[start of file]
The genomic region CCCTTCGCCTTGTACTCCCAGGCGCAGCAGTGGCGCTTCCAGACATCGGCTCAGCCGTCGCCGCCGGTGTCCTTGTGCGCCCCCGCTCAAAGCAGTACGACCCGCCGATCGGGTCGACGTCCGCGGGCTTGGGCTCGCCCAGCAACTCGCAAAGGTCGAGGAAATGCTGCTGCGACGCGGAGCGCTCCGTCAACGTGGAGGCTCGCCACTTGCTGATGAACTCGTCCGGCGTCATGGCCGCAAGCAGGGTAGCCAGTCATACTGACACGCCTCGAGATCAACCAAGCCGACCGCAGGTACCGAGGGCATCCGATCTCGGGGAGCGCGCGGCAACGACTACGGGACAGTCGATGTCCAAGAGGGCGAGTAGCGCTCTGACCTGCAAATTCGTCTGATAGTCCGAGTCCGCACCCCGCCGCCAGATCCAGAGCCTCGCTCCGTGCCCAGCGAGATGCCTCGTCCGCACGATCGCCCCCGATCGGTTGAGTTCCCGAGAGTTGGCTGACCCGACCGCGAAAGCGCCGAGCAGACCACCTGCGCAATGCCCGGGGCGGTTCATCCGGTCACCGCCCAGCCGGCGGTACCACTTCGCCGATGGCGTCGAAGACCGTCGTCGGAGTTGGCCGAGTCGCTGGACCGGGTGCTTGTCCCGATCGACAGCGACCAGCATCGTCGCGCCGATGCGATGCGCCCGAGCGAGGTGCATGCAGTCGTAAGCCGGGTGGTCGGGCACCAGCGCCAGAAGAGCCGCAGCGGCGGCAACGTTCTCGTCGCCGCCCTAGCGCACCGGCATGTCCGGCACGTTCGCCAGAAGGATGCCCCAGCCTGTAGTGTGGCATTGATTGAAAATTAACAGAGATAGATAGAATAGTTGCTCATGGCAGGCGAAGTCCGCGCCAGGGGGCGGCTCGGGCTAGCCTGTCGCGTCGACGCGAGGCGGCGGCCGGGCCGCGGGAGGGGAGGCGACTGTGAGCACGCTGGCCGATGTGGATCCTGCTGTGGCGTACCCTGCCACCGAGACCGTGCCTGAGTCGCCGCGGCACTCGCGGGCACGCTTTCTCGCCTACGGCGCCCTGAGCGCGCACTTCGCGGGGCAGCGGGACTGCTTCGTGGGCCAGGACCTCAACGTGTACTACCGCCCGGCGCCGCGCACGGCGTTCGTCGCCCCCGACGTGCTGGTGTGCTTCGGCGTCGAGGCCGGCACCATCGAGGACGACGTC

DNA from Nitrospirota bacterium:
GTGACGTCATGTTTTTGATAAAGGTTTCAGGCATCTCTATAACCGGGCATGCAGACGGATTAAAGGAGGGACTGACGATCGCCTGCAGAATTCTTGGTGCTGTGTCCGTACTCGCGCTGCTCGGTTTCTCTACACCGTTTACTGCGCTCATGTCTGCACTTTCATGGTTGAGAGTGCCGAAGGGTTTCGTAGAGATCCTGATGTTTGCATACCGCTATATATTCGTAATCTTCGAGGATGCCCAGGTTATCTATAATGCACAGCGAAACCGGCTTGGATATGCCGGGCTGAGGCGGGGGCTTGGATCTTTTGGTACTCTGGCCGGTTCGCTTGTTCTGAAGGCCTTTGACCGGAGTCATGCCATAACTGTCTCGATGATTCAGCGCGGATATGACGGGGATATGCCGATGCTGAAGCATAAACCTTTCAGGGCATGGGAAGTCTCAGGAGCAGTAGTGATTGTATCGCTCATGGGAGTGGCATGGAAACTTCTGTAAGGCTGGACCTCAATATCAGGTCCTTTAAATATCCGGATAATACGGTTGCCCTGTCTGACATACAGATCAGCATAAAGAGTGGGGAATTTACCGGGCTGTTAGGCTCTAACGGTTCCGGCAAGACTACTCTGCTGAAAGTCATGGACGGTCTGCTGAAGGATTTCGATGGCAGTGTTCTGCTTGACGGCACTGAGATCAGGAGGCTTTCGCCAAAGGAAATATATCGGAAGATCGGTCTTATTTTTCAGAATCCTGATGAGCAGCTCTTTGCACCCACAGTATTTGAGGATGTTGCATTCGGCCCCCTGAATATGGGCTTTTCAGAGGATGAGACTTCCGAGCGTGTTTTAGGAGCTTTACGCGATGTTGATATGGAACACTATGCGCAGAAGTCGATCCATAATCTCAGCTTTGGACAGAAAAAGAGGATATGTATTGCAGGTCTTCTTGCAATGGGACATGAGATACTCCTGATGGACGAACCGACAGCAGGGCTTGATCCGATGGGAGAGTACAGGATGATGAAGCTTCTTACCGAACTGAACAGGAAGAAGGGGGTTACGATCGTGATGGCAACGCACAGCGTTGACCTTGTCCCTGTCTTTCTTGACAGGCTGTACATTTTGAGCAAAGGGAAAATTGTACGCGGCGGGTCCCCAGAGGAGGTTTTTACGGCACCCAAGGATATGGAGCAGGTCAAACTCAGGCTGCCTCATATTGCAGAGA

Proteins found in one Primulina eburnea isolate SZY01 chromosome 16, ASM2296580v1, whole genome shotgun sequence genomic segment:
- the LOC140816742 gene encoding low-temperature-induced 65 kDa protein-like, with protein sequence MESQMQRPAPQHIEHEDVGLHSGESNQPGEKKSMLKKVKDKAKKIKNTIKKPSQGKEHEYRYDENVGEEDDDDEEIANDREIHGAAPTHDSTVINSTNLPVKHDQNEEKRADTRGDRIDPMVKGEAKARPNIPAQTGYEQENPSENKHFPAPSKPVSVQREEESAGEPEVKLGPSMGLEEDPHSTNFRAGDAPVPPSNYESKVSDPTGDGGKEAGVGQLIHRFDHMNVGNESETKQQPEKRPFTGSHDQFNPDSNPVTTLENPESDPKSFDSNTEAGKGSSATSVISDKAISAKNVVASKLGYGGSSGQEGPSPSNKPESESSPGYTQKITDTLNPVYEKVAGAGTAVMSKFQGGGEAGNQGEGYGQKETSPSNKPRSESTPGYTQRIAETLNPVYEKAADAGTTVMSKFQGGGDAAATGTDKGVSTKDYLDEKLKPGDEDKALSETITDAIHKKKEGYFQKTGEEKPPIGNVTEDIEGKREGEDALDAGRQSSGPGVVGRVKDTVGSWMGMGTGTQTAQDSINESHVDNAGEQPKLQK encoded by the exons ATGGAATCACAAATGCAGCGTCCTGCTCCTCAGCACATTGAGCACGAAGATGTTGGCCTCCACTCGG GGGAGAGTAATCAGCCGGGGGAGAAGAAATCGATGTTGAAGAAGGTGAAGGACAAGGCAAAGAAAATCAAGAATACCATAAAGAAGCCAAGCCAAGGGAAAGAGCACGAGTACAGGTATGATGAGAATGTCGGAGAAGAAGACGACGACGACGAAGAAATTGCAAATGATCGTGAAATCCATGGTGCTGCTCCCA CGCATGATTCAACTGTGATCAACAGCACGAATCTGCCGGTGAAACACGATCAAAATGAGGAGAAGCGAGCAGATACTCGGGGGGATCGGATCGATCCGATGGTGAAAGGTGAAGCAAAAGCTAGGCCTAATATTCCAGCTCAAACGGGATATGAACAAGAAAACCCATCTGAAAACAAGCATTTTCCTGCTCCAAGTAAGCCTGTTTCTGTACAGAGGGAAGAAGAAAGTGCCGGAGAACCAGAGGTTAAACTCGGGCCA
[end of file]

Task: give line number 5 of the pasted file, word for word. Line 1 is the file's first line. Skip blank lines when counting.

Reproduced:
- the LOC140816742 gene encoding low-temperature-induced 65 kDa protein-like, with protein sequence MESQMQRPAPQHIEHEDVGLHSGESNQPGEKKSMLKKVKDKAKKIKNTIKKPSQGKEHEYRYDENVGEEDDDDEEIANDREIHGAAPTHDSTVINSTNLPVKHDQNEEKRADTRGDRIDPMVKGEAKARPNIPAQTGYEQENPSENKHFPAPSKPVSVQREEESAGEPEVKLGPSMGLEEDPHSTNFRAGDAPVPPSNYESKVSDPTGDGGKEAGVGQLIHRFDHMNVGNESETKQQPEKRPFTGSHDQFNPDSNPVTTLENPESDPKSFDSNTEAGKGSSATSVISDKAISAKNVVASKLGYGGSSGQEGPSPSNKPESESSPGYTQKITDTLNPVYEKVAGAGTAVMSKFQGGGEAGNQGEGYGQKETSPSNKPRSESTPGYTQRIAETLNPVYEKAADAGTTVMSKFQGGGDAAATGTDKGVSTKDYLDEKLKPGDEDKALSETITDAIHKKKEGYFQKTGEEKPPIGNVTEDIEGKREGEDALDAGRQSSGPGVVGRVKDTVGSWMGMGTGTQTAQDSINESHVDNAGEQPKLQK encoded by the exons ATGGAATCACAAATGCAGCGTCCTGCTCCTCAGCACATTGAGCACGAAGATGTTGGCCTCCACTCGG GGGAGAGTAATCAGCCGGGGGAGAAGAAATCGATGTTGAAGAAGGTGAAGGACAAGGCAAAGAAAATCAAGAATACCATAAAGAAGCCAAGCCAAGGGAAAGAGCACGAGTACAGGTATGATGAGAATGTCGGAGAAGAAGACGACGACGACGAAGAAATTGCAAATGATCGTGAAATCCATGGTGCTGCTCCCA CGCATGATTCAACTGTGATCAACAGCACGAATCTGCCGGTGAAACACGATCAAAATGAGGAGAAGCGAGCAGATACTCGGGGGGATCGGATCGATCCGATGGTGAAAGGTGAAGCAAAAGCTAGGCCTAATATTCCAGCTCAAACGGGATATGAACAAGAAAACCCATCTGAAAACAAGCATTTTCCTGCTCCAAGTAAGCCTGTTTCTGTACAGAGGGAAGAAGAAAGTGCCGGAGAACCAGAGGTTAAACTCGGGCCA